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Three SDSU Engineering Faculty Earn NSF CAREER Awards

The National Science Foundation (NSF) Early Career Development program has awarded CAREER grants to three San Diego State University College of Engineering junior faculty members for research on computational drones, human-robot interactions and indoor solar lighting energy. CAREER grant recipients are selected for their potential as academic role models in research and education and to lead advances in the mission of their institution.

Junfei Xie

Dr. Junfei Xie’s electrical & computer engineering research centers on airborne networks formed by drones with direct flight-to-flight communication links. Her research further opens the door to possibilities of artificial intelligence (AI) being integrated into drone systems.

The CAREER award supplies Xie with $550,000 in funding over the course of five years to study algorithms to improve the efficiency, resilience, scalability and safety of dynamic systems and networks. Ultimately, Xie aims to advance drone technology by developing a system for drones to have networked airborne computing capability: “Drone technology is far from mature and there are many research questions that remain to be answered in order to develop the potential of drones to the full extent.” The full extent of drone use includes future capabilities such as crowd control at large events, aerial traffic monitoring, and even emergency response settings. 

Along with fully funding student researchers in Xie’s SMILE lab, the award will also fund innovative education and outreach activities such as virtual lab modules, summer camps and internships for the greater San Diego, with an emphasis on bringing these educational opportunities to underrepresented groups in STEM. Xie shares, “The workshops and tutorials will further broaden the impact of this project and benefit the general public.”

Reza Akhavian

Dr. Reza Akhavian studies construction robotics and human-robot interactions in construction zones. His research centers on taking the traditional nature of the construction industry through human-centered automation involving a network of sensors for collaborative robots (co-robots) to adapt their movements with the workers and vice versa. 

The CAREER grant brings Akhavian $691,000 in funding over five years to support his research and education program on ways to promote worker safety and efficiency in construction job sites by improving worker-robot interactions. Through his research, collaborative robots will learn from and assist construction workers so that workers can focus on less strenuous physical work and more on higher-level planning and improvisation tasks.

Ahkavian aims for this award to benefit female construction engineers, who currently make up only 9% of the construction workforce: “We want to change this perception that fieldwork is only a man’s job and show that there is ample opportunity in the industry for women to build their careers. Technology is one way to change this narrative; for example by delegating heavy work to robots, we have a golden opportunity to broaden the participation of all groups in construction.”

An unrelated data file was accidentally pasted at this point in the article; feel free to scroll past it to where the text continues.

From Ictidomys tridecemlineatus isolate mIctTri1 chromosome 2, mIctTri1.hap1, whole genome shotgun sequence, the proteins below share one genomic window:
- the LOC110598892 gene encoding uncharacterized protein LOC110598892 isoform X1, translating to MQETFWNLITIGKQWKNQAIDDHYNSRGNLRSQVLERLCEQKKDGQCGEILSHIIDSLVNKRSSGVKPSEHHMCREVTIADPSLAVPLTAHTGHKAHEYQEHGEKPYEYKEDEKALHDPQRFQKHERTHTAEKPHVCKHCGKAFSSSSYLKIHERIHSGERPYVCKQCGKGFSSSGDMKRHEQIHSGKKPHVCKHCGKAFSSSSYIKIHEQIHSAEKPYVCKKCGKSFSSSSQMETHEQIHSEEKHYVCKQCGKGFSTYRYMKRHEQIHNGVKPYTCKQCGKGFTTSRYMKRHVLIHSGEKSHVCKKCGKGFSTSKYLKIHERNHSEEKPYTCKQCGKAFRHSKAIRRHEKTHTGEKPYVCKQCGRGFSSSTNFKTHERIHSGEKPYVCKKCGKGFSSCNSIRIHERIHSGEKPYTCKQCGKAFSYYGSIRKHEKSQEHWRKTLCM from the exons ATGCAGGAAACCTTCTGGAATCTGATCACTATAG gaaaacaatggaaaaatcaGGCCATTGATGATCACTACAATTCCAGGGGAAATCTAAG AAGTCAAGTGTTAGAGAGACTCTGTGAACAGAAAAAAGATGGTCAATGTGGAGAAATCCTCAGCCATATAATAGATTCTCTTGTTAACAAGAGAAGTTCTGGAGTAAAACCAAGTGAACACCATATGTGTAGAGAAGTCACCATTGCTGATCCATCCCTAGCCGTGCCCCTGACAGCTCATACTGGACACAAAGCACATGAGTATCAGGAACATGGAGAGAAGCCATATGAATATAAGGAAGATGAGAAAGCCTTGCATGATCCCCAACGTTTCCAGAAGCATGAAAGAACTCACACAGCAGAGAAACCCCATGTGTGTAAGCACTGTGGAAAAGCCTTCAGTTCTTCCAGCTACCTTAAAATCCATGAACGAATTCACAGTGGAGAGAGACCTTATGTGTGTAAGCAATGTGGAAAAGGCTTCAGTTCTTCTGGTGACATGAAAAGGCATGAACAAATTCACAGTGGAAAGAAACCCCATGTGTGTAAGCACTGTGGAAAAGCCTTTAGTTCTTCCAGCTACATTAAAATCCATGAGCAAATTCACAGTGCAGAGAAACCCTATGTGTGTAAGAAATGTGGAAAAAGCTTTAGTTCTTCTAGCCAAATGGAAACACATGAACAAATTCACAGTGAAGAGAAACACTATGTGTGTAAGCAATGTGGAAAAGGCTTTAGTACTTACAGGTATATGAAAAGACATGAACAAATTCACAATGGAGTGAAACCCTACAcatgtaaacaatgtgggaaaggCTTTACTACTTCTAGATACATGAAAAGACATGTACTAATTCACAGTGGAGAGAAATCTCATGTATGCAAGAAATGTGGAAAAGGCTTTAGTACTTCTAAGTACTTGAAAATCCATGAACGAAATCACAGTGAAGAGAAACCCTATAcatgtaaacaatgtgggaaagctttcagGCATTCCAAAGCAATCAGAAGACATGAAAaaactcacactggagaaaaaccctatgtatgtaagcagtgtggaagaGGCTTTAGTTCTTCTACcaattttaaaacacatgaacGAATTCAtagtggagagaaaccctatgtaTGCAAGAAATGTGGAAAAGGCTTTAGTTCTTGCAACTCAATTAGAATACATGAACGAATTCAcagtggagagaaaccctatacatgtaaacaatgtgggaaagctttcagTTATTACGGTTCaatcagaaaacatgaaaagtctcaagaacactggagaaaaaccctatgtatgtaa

Sung-Yong (Sean) Park

A mechanical engineer, Dr. Sung-Yong (Sean) Park works on indoor optofluidic solar power technologies, concentrated solar energy, solar indoor lighting, and solar spectrum splitting.

Park’s research has earned him $500,000 in funding over five years from NSF to develop a novel optofluidic lighting (OFSIL) approach to that uses rooftop solar energy and excess sunlight to illuminate the inside of buildings with active control of lighting power. Next steps for Park’s optofluidic method include future use of optofluidic lighting for indoor solar activities and underground structures, such as subways and underground tunnels, and even indoor farming.

With the building sector accounting for more than 70% of all U.S. electricity use and 40% of total U.S. energy consumption, Park says that this solar-powered lighting will support the need for more environmentally-friendly buildings: “As society has developed, electric lighting has rapidly become one third of buildings’ energy consumption, so ideally why not use the sunlight - especially in California where the sun is very strong - for indoor lighting?”

Along with research outreach activities that will be conducted with the goal of promoting participation of underrepresented groups in STEM disciplines, the technology developed in this research can be further used for other underground structures, such as subways and underground tunnels, where natural sunlight can be enjoyed for indoor lighting and even make possible the cultivation of plants in deep underground structures.

San Diego State University College of Engineering

Since 1961, the SDSU College of Engineering has excelled in providing the resources and education necessary for faculty to advance their research and for students to receive the highest caliber of an engineering education. The amount of research funds awarded to our College faculty has quadrupled during the last seven years and is at its historical maximum. All departments in the College are in the Top 25 for generating engineering workforce in the US.

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